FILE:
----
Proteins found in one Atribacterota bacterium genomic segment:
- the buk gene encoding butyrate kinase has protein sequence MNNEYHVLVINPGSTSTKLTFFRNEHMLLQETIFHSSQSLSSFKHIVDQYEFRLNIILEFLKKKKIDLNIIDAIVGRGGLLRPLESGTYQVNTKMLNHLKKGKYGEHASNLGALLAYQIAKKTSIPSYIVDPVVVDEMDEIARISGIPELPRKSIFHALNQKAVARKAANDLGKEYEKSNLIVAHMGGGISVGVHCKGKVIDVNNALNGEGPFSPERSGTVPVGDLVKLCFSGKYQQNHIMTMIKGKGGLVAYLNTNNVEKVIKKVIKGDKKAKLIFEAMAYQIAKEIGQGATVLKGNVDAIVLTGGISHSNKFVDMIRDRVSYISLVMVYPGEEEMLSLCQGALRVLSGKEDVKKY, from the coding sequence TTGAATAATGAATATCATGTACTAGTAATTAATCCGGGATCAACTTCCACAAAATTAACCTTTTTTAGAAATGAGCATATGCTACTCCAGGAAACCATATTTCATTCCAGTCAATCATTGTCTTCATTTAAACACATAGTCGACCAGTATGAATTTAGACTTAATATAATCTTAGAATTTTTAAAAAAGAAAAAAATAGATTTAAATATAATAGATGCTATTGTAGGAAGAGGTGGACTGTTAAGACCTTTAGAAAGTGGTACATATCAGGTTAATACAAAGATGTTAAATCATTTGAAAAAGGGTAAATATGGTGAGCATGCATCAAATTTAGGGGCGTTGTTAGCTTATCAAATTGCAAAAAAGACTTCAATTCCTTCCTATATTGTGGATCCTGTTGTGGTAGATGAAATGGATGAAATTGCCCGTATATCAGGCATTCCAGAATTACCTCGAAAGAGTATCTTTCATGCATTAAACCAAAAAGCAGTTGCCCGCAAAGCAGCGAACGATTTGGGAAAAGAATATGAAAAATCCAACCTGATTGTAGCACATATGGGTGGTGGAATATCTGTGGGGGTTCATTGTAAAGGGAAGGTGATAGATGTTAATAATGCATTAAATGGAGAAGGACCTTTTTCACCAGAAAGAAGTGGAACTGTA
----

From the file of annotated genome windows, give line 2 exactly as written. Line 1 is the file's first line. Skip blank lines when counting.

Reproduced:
- the buk gene encoding butyrate kinase has protein sequence MNNEYHVLVINPGSTSTKLTFFRNEHMLLQETIFHSSQSLSSFKHIVDQYEFRLNIILEFLKKKKIDLNIIDAIVGRGGLLRPLESGTYQVNTKMLNHLKKGKYGEHASNLGALLAYQIAKKTSIPSYIVDPVVVDEMDEIARISGIPELPRKSIFHALNQKAVARKAANDLGKEYEKSNLIVAHMGGGISVGVHCKGKVIDVNNALNGEGPFSPERSGTVPVGDLVKLCFSGKYQQNHIMTMIKGKGGLVAYLNTNNVEKVIKKVIKGDKKAKLIFEAMAYQIAKEIGQGATVLKGNVDAIVLTGGISHSNKFVDMIRDRVSYISLVMVYPGEEEMLSLCQGALRVLSGKEDVKKY, from the coding sequence TTGAATAATGAATATCATGTACTAGTAATTAATCCGGGATCAACTTCCACAAAATTAACCTTTTTTAGAAATGAGCATATGCTACTCCAGGAAACCATATTTCATTCCAGTCAATCATTGTCTTCATTTAAACACATAGTCGACCAGTATGAATTTAGACTTAATATAATCTTAGAATTTTTAAAAAAGAAAAAAATAGATTTAAATATAATAGATGCTATTGTAGGAAGAGGTGGACTGTTAAGACCTTTAGAAAGTGGTACATATCAGGTTAATACAAAGATGTTAAATCATTTGAAAAAGGGTAAATATGGTGAGCATGCATCAAATTTAGGGGCGTTGTTAGCTTATCAAATTGCAAAAAAGACTTCAATTCCTTCCTATATTGTGGATCCTGTTGTGGTAGATGAAATGGATGAAATTGCCCGTATATCAGGCATTCCAGAATTACCTCGAAAGAGTATCTTTCATGCATTAAACCAAAAAGCAGTTGCCCGCAAAGCAGCGAACGATTTGGGAAAAGAATATGAAAAATCCAACCTGATTGTAGCACATATGGGTGGTGGAATATCTGTGGGGGTTCATTGTAAAGGGAAGGTGATAGATGTTAATAATGCATTAAATGGAGAAGGACCTTTTTCACCAGAAAGAAGTGGAACTGTA